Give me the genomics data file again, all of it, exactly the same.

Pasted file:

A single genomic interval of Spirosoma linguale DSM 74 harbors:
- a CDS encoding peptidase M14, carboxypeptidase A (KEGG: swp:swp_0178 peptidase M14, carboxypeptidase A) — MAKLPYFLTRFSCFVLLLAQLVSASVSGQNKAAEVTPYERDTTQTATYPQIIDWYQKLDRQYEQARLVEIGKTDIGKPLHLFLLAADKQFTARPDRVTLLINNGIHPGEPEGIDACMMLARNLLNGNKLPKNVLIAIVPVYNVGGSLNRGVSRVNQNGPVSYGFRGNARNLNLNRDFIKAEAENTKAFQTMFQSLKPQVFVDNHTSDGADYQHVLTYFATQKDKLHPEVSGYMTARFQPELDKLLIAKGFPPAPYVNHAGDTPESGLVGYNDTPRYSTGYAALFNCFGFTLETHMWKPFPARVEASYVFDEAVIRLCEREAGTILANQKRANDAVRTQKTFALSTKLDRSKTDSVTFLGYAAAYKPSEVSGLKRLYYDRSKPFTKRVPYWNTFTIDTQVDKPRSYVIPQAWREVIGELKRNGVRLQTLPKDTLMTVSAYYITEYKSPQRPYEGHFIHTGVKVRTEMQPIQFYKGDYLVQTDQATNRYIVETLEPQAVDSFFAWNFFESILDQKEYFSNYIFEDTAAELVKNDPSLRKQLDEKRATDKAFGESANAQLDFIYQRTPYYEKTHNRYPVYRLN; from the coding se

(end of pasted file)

A single genomic interval of Spirosoma linguale DSM 74 harbors:
- a CDS encoding peptidase M14, carboxypeptidase A (KEGG: swp:swp_0178 peptidase M14, carboxypeptidase A) — MAKLPYFLTRFSCFVLLLAQLVSASVSGQNKAAEVTPYERDTTQTATYPQIIDWYQKLDRQYEQARLVEIGKTDIGKPLHLFLLAADKQFTARPDRVTLLINNGIHPGEPEGIDACMMLARNLLNGNKLPKNVLIAIVPVYNVGGSLNRGVSRVNQNGPVSYGFRGNARNLNLNRDFIKAEAENTKAFQTMFQSLKPQVFVDNHTSDGADYQHVLTYFATQKDKLHPEVSGYMTARFQPELDKLLIAKGFPPAPYVNHAGDTPESGLVGYNDTPRYSTGYAALFNCFGFTLETHMWKPFPARVEASYVFDEAVIRLCEREAGTILANQKRANDAVRTQKTFALSTKLDRSKTDSVTFLGYAAAYKPSEVSGLKRLYYDRSKPFTKRVPYWNTFTIDTQVDKPRSYVIPQAWREVIGELKRNGVRLQTLPKDTLMTVSAYYITEYKSPQRPYEGHFIHTGVKVRTEMQPIQFYKGDYLVQTDQATNRYIVETLEPQAVDSFFAWNFFESILDQKEYFSNYIFEDTAAELVKNDPSLRKQLDEKRATDKAFGESANAQLDFIYQRTPYYEKTHNRYPVYRLN; from the coding se